Overview: Personal Bible study can be hard to maintain day after day. Here are doable tips that don’t expect you to spend hours but still give you that injection of the Spirit that you need. Note: This article was previously published on my other website, NotthatHardtoHomeschool.com.
It’s 3:00 in the afternoon, and you’re frazzled and grumpy. It’ll be time to start dinner soon, and you wish the world would just go away. Instead you have to keep pressing on, but for some reason, today you’re having a hard time with it all. It’s not like anything terrible happened, so what’s the deal? If you’re like me, one of the most common causes of the afternoon frazzles is that you neglected your personal Bible study time that day.
Time in the Word is one of the most important things we can do each day. I have made mine one of the few non-negotiables in my morning routine, and yet I still sometimes struggle with being consistent. It’s common to believe we have to be practically seminary students during our time in the Word—looking up word definitions, cross-referencing passages, spending an hour or more each day—and that keeps us from doing it at all.
It’s my belief that God wants us in there to be encouraged, hello, and that it’s not supposed to be a difficult or onerous task. So I’m sharing tips that can help us have a consistent time with the Lord—and hopefully avoid the afternoon frazzles (or any other time of the day frazzles). And the impatience with the kids. And the complaining about things that aren’t going right. And the thoughts that take us where we shouldn’t go. And the list goes on. I am pretty familiar with it, LOL.
10 Doable Tips for Consistent Personal Bible Study
1) Make a commitment to spend time in the Word every day that it is at all possible.
I’m not unrealistic; I know it’s difficult to do it EVERY day. I don’t do it EVERY day myself. But do open your Bible and see what it says as often as you can. Five minutes is better than nothing. If you don’t have your own Bible, check out www.BibleGateway.com. They have many versions accessible for free online.
2) Have a plan.
Being haphazard about personal Bible study can only lead to stagnation, or worse, misinterpretation. The best way to learn what the Bible says is systematically by book, or less frequently by topic. There are some wonderful studies based on portions of the Bible at Doorposts.com.
Lately my plan has been to read a chapter a day from the New Testament (in order within a book, but I don’t necessarily follow the books themselves in order) as well as a chapter a day from either Psalms or Proverbs. This doesn’t take long, and I internalize it by utilizing tips #3 and #4 below.
Don’t feel bad about not going super in-depth or not being able to spend bunches of time each day. Again, a little bit of time most days is better than a large chunk of time infrequently. The Holy Spirit can use even one verse, if you are willing to learn and are focused during the time you do have.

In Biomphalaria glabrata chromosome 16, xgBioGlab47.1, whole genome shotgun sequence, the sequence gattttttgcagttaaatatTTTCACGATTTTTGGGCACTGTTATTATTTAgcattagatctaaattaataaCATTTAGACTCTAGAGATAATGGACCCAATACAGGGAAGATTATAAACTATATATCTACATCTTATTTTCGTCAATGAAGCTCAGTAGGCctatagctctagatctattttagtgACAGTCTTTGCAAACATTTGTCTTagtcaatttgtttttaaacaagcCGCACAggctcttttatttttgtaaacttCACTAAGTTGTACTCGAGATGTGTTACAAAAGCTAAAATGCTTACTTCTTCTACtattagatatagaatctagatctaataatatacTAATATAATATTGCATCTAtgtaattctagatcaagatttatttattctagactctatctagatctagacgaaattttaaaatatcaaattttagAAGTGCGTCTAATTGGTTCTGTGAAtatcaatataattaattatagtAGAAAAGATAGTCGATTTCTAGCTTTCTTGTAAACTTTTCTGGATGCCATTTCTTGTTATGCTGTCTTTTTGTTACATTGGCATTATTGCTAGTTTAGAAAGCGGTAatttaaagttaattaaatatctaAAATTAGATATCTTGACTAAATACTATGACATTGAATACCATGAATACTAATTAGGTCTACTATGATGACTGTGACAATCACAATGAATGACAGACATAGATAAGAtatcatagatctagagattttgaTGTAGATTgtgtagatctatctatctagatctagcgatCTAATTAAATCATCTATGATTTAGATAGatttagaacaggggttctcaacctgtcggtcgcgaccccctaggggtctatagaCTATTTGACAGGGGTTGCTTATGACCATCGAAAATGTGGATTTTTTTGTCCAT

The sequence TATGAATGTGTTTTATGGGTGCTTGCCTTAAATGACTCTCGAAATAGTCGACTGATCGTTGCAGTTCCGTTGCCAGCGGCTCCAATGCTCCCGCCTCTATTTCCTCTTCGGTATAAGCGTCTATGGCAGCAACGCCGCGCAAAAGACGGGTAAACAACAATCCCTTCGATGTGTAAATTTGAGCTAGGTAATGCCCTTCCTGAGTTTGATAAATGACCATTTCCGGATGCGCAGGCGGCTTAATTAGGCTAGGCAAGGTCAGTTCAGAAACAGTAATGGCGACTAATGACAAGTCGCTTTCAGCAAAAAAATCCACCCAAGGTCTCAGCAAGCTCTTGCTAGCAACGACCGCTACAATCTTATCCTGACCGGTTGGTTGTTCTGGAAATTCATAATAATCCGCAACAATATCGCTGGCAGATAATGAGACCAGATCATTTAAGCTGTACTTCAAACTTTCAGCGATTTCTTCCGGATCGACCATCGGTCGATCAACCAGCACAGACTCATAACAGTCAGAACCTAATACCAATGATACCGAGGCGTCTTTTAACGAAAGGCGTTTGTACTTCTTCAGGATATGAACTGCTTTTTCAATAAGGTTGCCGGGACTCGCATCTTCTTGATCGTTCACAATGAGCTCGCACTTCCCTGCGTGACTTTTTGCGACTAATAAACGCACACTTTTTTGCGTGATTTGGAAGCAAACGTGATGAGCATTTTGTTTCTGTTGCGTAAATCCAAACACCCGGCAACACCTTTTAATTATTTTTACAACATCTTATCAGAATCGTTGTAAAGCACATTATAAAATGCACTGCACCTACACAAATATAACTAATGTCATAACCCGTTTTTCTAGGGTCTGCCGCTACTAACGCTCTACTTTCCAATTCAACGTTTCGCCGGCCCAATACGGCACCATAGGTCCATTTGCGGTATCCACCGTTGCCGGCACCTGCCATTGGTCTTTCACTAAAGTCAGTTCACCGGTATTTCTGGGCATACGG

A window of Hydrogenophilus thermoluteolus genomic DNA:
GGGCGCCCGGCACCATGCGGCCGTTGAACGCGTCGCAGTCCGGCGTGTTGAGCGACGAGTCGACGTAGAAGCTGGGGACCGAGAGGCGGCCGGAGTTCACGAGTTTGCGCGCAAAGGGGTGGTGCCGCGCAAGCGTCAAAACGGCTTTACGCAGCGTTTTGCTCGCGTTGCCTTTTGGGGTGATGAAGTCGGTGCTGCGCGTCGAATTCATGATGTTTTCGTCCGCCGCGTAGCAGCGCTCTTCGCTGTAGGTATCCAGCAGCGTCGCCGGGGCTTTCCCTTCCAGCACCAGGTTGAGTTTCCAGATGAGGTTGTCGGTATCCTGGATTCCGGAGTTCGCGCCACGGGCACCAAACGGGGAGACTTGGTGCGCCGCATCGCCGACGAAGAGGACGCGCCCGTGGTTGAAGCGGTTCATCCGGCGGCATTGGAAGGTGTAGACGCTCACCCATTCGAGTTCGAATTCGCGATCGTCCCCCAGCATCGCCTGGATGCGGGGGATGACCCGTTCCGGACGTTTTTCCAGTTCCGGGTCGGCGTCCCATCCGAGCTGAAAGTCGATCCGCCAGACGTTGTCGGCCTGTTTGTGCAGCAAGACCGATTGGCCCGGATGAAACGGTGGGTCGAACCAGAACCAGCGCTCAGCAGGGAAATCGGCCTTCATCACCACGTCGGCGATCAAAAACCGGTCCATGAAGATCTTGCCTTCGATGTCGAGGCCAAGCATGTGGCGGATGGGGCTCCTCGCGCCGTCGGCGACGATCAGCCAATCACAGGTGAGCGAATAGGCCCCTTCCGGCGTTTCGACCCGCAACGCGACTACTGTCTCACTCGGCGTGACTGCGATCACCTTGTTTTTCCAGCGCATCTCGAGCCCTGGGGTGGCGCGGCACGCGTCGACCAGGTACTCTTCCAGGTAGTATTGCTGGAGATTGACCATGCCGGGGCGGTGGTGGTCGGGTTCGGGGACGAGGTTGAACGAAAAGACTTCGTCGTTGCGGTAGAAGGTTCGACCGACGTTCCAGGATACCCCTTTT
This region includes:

3) Write something about what you are learning.
This has been HUGE for me. I used to journal, writing several paragraphs, which was great for clarifying thoughts. Nowadays I just write down a verse or passage from my reading that I want to remember or that has grabbed me by what it says. Sometimes I’ll make notes about it, as well.
I have a small, thin notebook (bought at Michael’s for literally a dollar apiece) that I keep within the pages of my Bible for just this purpose. Each day I write the date, then the chapter I’m reading, then the verse that I want to focus on. I take some time to think about it and ask God for help to do or believe what it says (more about that in #4).
UPDATE: These days I’m back to journaling, although I still write down pertinent phrases or verses from Scripture also. I think the point is to do what works for you, and realize that there are different seasons to life — so our personal Bible study doesn’t have to remain the same forever and ever!
4) Pray about what you read.
I used to write my prayers as part of my journaling. Now I just talk to God in the moment. “God, help me to understand this better,” “God, show me how this applies to my life,” “God, please help me to be willing to change my life as You show me I should be in these verses”—prayers like these should be part of our response to what we have read. The Holy Spirit is faithful to illuminate our hearts and minds, if we but ask.
Hint: keep a box of kleenex handy. Just sayin’.
In the back of my thin notebook I put the date again and list my prayers, whether they be for myself or other people. I work from the back forward with this list and from the front backward with the verses, so that eventually I meet in the middle. Then it’s time to grab another notebook.
5) Choose a verse or passage from your reading to meditate on and memorize.
Take as many days as you need to think about it fully and memorize it well. No need to try to do a different one each day, unless you are truly realistically able to do that. Again, don’t set yourself up for failure; do what is reasonable and doable FOR YOU.
I personally find it more helpful to keep working on the same verse for several days, because that causes me to think about it that much longer and thereby understand it more fully. It helps to write it freshly on my “to do” list for each new day. Each time I look at what else I have to do, the verse is there in front of me.